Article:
Find Your Future in Philadelphia

September 08, 2017

Philadelphia has long been known for an eclectic mix of history and hallmarks ranging from the Declaration of Independence and Liberty Bell, to the iconic cheesesteak sandwich, and sports teams like the Eagles and Phillies. Today, the nation’s second largest city on the East Coast has a new claim to fame: thriving business hub and startup incubator. Its success in launching new businesses shouldn't be a surprise. From a well-educated workforce to a strong, pro-startup business culture supported by government and major corporations, Philadelphia has all the key ingredients needed for a thriving startup ecosystem. Lively neighborhoods with plenty of affordably priced housing are proving increasingly popular with millennials, and the city’s well- established equity investment community is expanding to include more angel investors.

“It is starting from the top down,” says Julie Coker-Graham, president and CEO of the Philadelphia Convention & Visitors Bureau.

Investment in Entrepreneurial Success

Long an innovator in education and life science—or “eds and meds,” as they are commonly described—Philadelphia is branching out to attract a broader base of businesses and new business founders. “What we’ve seen since the recession is a much broader growth in the startup community outside of what was traditionally life sciences-based R&D in our universities into a broader range of sectors and technologies,” says John Grady, president of PIDC, Philadelphia’s public-private economic development corporation. “As some of the larger companies headquartered here—like Comcast and Urban Outfitters—have grown, those companies tend to drive startup activity around them.”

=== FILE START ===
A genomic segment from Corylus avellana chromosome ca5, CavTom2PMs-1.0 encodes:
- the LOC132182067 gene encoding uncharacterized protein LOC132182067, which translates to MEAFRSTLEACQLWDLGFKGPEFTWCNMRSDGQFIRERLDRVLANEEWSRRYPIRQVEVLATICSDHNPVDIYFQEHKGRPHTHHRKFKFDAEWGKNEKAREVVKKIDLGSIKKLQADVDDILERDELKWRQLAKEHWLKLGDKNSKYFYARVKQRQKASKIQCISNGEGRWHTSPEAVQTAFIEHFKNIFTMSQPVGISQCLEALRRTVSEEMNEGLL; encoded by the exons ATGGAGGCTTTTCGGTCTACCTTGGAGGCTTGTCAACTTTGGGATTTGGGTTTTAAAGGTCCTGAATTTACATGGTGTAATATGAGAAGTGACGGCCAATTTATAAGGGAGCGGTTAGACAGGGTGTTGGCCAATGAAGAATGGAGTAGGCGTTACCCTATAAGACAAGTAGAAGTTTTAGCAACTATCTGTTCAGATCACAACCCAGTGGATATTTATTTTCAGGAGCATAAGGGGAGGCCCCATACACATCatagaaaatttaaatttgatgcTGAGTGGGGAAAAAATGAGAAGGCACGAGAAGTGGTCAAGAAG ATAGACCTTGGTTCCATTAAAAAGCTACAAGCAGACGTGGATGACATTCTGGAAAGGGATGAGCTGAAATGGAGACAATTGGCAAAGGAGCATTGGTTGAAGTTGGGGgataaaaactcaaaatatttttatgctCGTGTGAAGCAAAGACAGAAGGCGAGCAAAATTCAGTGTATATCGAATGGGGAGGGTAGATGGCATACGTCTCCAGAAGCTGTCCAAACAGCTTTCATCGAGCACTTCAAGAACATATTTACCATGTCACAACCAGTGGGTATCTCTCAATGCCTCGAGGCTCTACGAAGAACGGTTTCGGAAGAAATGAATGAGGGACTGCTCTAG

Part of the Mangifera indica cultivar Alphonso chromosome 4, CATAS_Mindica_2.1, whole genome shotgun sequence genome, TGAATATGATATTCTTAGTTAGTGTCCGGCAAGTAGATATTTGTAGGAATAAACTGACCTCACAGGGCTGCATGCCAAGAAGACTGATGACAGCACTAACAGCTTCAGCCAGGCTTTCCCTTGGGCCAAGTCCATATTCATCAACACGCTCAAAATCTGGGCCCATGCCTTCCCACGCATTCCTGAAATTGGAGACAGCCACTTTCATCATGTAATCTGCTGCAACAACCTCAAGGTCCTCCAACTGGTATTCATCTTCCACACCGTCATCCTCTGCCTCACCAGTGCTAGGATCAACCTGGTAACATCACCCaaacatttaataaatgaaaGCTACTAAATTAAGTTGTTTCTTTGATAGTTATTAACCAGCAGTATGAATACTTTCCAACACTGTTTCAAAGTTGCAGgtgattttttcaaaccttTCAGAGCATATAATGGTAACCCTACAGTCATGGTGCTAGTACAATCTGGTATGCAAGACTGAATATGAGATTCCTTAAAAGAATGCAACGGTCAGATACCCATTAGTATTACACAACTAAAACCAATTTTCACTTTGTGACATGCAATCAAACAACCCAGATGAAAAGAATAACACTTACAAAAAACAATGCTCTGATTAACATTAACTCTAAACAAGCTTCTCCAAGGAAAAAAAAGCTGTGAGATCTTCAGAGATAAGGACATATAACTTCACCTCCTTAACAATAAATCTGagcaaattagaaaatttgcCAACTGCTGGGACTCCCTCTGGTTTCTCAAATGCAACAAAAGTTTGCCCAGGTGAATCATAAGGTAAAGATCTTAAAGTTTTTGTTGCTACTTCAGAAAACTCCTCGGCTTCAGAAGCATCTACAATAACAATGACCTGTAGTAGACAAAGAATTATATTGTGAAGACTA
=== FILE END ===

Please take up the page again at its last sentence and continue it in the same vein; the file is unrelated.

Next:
A Home for All companies

The regional presence of large enterprises such as Comcast, Independence Blue Cross, Pfizer, SAP, and SEI has been another crucial piece of the puzzle in growing Philadelphia’s entrepreneurial ecosystem, by many accounts.

Comcast—whose venture arm was recently ranked the number four corporate startup investor since 2011 by research from CB Insights—has played a major role. “We were a startup 50-plus years ago when Ralph Roberts started our company,” says Denice Hasty, chief marketing officer for the cable TV company. “Entrepreneurialism is at the heart of what we do.”

For the past two years, Comcast has sponsored Shark Tank and hosted casting calls in Philadelphia in 2016 and 2017, attracting more than 500 people to each. “Our goal is to provide small business owners and entrepreneurs opportunities to pitch the casting team of Shark Tank and give them a chance to achieve their business aspirations,” says Hasty.

Comcast Business has partnered since 2013 with the Philadelphia incubator and co-working network Benjamin’s Desk, providing a network that provides Ethernet, voice, and TV services at four locations in the city. The company also partners with Bunker Labs, a nonprofit that supports veteran-owned businesses. Meanwhile, business unit Comcast NBC Universal announced in March a multi-city initiative called Li Labs. Comcast plans to host a space for entrepreneurs in its tech center starting in early 2018. “Philadelphia is an up-and-coming place for tech startups,” says Hasty. “Our goal is to make it the Silicon Valley of the Northeast.”

With support for the city’s startup scene so strong on every front, that ambitious goal seems to be increasingly attainable. Through a combination of public and private support, Philadelphia’s startup scene promises to continue its growth trajectory and further fuel the city’s economic and population growth.

For more information on finding your future in Philadelphia, download the PDF.

As the nation’s sixth largest city puts entrepreneurship front and center, its startup scene is percolating.

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